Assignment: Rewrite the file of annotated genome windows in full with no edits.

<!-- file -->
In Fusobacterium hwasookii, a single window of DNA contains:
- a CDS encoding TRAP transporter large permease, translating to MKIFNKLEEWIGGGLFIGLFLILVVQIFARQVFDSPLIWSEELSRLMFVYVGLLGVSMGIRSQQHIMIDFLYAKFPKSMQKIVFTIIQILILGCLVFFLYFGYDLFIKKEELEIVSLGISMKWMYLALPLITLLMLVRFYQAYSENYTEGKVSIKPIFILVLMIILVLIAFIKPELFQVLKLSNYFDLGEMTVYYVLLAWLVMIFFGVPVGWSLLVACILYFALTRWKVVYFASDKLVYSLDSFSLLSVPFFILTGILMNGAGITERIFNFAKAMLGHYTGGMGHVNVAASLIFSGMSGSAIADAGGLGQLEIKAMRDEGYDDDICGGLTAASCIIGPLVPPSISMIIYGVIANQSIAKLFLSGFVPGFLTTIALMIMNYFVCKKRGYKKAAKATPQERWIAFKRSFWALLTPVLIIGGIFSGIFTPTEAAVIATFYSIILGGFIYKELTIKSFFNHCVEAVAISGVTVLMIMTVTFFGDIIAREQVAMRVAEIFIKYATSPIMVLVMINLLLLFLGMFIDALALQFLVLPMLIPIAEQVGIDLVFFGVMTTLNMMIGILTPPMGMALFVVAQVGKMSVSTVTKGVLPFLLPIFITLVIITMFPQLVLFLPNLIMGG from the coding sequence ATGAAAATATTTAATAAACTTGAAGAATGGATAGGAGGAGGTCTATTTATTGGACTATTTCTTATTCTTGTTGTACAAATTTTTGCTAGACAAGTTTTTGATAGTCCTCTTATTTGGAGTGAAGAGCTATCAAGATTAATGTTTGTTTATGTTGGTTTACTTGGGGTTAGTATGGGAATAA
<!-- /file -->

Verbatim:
In Fusobacterium hwasookii, a single window of DNA contains:
- a CDS encoding TRAP transporter large permease, translating to MKIFNKLEEWIGGGLFIGLFLILVVQIFARQVFDSPLIWSEELSRLMFVYVGLLGVSMGIRSQQHIMIDFLYAKFPKSMQKIVFTIIQILILGCLVFFLYFGYDLFIKKEELEIVSLGISMKWMYLALPLITLLMLVRFYQAYSENYTEGKVSIKPIFILVLMIILVLIAFIKPELFQVLKLSNYFDLGEMTVYYVLLAWLVMIFFGVPVGWSLLVACILYFALTRWKVVYFASDKLVYSLDSFSLLSVPFFILTGILMNGAGITERIFNFAKAMLGHYTGGMGHVNVAASLIFSGMSGSAIADAGGLGQLEIKAMRDEGYDDDICGGLTAASCIIGPLVPPSISMIIYGVIANQSIAKLFLSGFVPGFLTTIALMIMNYFVCKKRGYKKAAKATPQERWIAFKRSFWALLTPVLIIGGIFSGIFTPTEAAVIATFYSIILGGFIYKELTIKSFFNHCVEAVAISGVTVLMIMTVTFFGDIIAREQVAMRVAEIFIKYATSPIMVLVMINLLLLFLGMFIDALALQFLVLPMLIPIAEQVGIDLVFFGVMTTLNMMIGILTPPMGMALFVVAQVGKMSVSTVTKGVLPFLLPIFITLVIITMFPQLVLFLPNLIMGG from the coding sequence ATGAAAATATTTAATAAACTTGAAGAATGGATAGGAGGAGGTCTATTTATTGGACTATTTCTTATTCTTGTTGTACAAATTTTTGCTAGACAAGTTTTTGATAGTCCTCTTATTTGGAGTGAAGAGCTATCAAGATTAATGTTTGTTTATGTTGGTTTACTTGGGGTTAGTATGGGAATAA